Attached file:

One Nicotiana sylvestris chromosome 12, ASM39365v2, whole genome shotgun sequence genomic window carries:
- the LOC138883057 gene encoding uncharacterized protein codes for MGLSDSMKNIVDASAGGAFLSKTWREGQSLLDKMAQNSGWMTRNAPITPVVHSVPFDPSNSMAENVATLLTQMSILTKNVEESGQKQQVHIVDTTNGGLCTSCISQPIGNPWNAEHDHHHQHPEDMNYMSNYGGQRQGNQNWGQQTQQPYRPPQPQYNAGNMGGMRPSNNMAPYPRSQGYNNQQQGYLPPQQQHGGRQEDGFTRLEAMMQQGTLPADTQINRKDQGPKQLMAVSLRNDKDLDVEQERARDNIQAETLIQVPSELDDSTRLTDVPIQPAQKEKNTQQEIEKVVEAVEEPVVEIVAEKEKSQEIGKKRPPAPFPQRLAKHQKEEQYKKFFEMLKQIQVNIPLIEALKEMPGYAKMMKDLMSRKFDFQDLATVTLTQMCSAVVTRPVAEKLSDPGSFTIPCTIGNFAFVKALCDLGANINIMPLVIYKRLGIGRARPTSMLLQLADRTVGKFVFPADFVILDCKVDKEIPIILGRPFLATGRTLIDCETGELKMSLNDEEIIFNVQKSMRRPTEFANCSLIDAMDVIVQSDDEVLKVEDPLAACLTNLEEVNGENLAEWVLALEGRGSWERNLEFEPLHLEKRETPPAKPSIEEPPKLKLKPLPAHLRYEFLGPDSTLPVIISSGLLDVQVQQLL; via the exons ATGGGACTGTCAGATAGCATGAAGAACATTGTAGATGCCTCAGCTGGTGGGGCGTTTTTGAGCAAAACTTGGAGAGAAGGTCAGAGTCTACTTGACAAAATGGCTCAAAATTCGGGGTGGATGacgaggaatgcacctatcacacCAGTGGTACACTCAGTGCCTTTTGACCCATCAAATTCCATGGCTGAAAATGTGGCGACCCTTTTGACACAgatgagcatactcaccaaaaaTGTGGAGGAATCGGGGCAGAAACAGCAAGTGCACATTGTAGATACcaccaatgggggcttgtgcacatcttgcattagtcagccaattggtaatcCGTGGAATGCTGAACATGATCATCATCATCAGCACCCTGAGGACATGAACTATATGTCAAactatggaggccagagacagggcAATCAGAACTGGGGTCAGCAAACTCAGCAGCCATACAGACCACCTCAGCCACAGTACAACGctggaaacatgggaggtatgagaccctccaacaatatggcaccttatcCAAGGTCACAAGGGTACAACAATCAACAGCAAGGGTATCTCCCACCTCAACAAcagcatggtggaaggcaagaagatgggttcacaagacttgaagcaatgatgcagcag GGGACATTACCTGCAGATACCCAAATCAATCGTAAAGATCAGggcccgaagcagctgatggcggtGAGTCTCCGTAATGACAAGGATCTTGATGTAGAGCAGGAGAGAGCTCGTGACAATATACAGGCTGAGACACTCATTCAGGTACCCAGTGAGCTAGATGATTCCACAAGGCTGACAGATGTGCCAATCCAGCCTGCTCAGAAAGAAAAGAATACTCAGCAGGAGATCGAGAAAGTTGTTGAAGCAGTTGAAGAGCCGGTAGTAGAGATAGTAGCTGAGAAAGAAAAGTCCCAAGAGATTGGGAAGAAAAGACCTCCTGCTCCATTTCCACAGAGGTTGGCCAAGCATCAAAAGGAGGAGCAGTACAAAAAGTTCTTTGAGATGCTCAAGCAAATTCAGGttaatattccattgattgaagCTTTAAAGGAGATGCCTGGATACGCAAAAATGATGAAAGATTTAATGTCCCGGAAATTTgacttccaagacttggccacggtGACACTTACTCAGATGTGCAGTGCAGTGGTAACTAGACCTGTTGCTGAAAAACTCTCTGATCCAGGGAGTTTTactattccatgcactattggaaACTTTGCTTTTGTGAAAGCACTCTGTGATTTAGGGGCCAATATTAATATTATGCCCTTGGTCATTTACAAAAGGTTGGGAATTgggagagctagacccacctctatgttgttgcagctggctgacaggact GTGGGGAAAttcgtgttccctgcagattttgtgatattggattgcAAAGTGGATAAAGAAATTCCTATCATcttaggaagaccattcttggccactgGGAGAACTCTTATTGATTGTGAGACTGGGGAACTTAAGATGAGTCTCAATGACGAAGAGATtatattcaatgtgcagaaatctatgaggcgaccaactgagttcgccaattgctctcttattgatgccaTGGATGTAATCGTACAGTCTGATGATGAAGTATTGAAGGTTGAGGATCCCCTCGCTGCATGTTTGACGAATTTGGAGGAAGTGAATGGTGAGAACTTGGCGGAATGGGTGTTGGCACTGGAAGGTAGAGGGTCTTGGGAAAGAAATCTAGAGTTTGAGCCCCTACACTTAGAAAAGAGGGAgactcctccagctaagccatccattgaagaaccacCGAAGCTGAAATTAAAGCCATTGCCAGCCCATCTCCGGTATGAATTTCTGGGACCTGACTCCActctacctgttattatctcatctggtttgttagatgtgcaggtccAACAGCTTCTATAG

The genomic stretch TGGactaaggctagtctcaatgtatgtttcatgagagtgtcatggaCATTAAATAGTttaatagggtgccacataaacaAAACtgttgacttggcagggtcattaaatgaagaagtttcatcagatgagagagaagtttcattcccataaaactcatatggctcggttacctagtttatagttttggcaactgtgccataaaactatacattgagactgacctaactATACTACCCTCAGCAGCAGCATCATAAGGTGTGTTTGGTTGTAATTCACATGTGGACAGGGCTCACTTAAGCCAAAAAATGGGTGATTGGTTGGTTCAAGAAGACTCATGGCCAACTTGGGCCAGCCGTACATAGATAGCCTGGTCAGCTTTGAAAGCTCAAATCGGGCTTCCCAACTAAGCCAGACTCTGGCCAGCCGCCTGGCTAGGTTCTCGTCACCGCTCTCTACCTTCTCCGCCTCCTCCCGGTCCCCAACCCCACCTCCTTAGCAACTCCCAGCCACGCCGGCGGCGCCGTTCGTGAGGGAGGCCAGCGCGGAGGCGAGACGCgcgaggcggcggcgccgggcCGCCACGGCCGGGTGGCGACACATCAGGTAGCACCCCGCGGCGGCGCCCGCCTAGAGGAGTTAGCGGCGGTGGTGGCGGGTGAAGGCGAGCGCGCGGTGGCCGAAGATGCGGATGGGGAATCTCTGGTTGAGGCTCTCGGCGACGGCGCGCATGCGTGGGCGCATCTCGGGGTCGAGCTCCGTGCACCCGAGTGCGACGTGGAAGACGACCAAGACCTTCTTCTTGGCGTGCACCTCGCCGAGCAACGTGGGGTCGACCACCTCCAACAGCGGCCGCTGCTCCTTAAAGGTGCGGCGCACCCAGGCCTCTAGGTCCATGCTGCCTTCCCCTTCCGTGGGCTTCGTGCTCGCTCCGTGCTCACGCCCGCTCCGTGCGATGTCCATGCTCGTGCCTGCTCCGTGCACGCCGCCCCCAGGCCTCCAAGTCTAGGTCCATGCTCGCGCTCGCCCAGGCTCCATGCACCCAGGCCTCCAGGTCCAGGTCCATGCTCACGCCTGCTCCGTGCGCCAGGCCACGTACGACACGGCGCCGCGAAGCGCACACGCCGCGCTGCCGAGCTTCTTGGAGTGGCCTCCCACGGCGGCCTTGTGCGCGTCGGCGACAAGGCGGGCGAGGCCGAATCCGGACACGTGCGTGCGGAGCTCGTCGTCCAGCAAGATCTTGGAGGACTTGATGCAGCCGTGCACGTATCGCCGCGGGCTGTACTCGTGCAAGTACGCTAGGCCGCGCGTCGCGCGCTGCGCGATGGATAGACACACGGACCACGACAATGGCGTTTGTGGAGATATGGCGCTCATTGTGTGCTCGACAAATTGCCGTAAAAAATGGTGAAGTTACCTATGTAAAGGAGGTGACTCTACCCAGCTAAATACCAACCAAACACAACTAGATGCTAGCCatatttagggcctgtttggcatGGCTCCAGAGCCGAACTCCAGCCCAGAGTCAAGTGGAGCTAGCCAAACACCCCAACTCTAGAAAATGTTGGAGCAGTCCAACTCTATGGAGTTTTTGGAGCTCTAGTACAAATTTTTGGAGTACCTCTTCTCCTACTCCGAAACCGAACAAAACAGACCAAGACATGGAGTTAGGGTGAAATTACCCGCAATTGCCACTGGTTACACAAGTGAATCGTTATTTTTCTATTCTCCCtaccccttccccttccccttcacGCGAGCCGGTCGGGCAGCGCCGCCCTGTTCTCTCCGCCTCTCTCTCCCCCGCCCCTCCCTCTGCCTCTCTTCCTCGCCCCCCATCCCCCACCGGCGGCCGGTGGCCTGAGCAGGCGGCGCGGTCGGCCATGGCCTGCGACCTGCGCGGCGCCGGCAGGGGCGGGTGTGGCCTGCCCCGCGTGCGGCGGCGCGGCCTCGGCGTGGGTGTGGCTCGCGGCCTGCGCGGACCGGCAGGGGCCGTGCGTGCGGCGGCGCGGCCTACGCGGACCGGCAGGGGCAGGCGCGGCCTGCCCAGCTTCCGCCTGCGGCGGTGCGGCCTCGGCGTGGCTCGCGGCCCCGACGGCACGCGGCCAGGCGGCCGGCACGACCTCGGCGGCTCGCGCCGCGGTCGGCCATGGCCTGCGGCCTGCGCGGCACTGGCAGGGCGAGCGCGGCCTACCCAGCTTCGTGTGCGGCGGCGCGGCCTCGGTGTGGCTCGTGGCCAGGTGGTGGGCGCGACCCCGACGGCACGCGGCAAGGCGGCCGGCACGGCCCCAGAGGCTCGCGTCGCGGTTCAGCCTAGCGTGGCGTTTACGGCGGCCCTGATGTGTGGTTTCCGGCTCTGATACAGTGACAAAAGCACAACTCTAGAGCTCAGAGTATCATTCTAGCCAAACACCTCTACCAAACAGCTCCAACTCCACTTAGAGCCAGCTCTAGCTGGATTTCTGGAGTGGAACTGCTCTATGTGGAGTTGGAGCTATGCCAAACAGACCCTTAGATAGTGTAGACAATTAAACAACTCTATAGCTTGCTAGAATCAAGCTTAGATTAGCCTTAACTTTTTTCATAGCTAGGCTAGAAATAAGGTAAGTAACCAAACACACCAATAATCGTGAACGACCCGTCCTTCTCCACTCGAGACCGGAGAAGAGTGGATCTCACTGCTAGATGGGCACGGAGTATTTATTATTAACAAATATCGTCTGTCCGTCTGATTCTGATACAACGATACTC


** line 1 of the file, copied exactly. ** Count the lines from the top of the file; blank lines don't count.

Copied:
One Nicotiana sylvestris chromosome 12, ASM39365v2, whole genome shotgun sequence genomic window carries: